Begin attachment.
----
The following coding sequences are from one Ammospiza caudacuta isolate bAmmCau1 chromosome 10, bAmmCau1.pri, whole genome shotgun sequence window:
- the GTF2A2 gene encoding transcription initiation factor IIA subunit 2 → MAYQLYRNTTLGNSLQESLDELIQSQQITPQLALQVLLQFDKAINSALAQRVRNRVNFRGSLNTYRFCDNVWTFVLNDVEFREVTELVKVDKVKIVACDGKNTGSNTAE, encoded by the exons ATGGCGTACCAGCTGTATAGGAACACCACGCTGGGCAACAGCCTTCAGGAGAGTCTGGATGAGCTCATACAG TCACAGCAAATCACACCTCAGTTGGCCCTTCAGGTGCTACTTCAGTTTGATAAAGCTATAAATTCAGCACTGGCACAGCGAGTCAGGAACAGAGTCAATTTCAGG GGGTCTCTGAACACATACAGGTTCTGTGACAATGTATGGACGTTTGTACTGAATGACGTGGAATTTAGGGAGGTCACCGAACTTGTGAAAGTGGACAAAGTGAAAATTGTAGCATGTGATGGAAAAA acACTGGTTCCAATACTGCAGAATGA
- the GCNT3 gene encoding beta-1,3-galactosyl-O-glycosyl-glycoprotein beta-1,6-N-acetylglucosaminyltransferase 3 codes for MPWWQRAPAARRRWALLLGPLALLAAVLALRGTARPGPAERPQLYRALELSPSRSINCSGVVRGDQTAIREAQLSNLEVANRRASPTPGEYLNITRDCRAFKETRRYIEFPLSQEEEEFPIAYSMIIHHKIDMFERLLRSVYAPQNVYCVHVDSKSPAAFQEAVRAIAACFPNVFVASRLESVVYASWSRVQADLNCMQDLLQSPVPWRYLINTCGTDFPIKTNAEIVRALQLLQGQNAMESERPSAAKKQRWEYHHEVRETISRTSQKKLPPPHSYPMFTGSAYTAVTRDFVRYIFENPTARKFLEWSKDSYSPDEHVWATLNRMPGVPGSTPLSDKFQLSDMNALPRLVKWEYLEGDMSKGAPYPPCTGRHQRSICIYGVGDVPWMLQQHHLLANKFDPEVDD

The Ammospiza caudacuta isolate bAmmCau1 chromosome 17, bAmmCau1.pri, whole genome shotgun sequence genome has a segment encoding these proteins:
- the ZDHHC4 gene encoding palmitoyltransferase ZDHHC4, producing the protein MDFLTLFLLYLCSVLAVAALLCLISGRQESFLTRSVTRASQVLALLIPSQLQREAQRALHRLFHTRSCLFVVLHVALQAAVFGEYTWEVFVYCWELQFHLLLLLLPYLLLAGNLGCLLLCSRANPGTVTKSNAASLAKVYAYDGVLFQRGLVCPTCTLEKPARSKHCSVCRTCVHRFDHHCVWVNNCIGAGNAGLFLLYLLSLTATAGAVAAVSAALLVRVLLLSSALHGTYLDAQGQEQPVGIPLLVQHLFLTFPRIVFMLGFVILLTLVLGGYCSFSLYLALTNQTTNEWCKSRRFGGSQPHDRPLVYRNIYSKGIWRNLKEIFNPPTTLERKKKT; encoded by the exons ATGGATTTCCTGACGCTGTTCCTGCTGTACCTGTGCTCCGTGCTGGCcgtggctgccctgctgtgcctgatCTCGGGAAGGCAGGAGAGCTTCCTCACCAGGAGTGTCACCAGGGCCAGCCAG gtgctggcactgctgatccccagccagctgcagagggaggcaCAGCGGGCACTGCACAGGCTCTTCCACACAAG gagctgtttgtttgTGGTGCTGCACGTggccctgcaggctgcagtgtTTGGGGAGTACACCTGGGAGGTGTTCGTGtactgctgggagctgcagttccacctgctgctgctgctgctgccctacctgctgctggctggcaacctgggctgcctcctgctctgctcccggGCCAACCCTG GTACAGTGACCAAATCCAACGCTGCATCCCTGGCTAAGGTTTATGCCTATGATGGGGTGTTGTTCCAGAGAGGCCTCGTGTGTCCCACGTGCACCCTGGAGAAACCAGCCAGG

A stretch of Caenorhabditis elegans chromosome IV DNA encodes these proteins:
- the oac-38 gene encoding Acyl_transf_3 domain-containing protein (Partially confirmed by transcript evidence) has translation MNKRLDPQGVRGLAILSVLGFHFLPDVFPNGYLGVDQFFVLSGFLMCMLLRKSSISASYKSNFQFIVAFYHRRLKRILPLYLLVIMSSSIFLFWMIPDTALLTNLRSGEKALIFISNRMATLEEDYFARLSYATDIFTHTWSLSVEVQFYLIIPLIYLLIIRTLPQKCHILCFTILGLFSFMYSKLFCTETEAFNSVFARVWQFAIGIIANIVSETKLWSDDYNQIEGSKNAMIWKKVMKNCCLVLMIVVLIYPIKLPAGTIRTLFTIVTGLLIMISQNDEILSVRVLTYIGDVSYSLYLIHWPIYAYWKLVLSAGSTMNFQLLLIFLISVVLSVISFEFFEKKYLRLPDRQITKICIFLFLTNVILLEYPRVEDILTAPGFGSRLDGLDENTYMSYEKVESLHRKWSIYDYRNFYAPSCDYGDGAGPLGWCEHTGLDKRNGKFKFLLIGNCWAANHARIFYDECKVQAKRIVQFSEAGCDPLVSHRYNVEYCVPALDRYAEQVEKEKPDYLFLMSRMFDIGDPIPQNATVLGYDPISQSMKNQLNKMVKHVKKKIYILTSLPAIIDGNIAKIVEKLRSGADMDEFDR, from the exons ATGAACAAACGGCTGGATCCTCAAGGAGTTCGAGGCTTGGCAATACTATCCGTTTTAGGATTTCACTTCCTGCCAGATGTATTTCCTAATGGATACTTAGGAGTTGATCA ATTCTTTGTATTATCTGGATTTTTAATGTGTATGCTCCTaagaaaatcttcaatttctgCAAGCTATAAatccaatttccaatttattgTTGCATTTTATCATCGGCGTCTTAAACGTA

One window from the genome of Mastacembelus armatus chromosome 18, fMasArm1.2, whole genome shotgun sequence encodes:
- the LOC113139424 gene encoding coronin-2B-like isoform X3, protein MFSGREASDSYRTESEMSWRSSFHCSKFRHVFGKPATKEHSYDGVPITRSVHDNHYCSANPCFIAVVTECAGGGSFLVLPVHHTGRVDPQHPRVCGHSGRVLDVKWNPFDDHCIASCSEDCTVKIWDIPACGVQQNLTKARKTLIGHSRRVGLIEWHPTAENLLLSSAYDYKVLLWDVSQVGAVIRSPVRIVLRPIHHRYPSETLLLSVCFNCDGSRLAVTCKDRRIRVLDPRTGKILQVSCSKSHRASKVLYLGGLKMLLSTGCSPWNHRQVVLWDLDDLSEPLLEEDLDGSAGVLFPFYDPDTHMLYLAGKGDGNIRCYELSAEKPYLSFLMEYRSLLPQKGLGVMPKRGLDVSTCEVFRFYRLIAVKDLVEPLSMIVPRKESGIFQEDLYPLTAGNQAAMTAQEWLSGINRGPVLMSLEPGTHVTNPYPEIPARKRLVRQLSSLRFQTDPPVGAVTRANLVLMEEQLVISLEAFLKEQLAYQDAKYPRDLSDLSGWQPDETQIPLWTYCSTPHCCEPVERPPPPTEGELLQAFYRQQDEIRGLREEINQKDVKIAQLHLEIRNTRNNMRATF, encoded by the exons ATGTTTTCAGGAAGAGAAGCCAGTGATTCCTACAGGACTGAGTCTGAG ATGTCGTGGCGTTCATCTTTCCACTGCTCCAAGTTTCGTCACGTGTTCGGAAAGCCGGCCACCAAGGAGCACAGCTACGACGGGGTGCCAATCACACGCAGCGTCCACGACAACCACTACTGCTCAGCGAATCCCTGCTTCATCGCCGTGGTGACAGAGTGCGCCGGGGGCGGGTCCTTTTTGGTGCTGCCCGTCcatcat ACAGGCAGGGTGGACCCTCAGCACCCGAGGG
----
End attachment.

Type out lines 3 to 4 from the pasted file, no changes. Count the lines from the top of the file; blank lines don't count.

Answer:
- the GCNT3 gene encoding beta-1,3-galactosyl-O-glycosyl-glycoprotein beta-1,6-N-acetylglucosaminyltransferase 3 codes for MPWWQRAPAARRRWALLLGPLALLAAVLALRGTARPGPAERPQLYRALELSPSRSINCSGVVRGDQTAIREAQLSNLEVANRRASPTPGEYLNITRDCRAFKETRRYIEFPLSQEEEEFPIAYSMIIHHKIDMFERLLRSVYAPQNVYCVHVDSKSPAAFQEAVRAIAACFPNVFVASRLESVVYASWSRVQADLNCMQDLLQSPVPWRYLINTCGTDFPIKTNAEIVRALQLLQGQNAMESERPSAAKKQRWEYHHEVRETISRTSQKKLPPPHSYPMFTGSAYTAVTRDFVRYIFENPTARKFLEWSKDSYSPDEHVWATLNRMPGVPGSTPLSDKFQLSDMNALPRLVKWEYLEGDMSKGAPYPPCTGRHQRSICIYGVGDVPWMLQQHHLLANKFDPEVDD

The Ammospiza caudacuta isolate bAmmCau1 chromosome 17, bAmmCau1.pri, whole genome shotgun sequence genome has a segment encoding these proteins: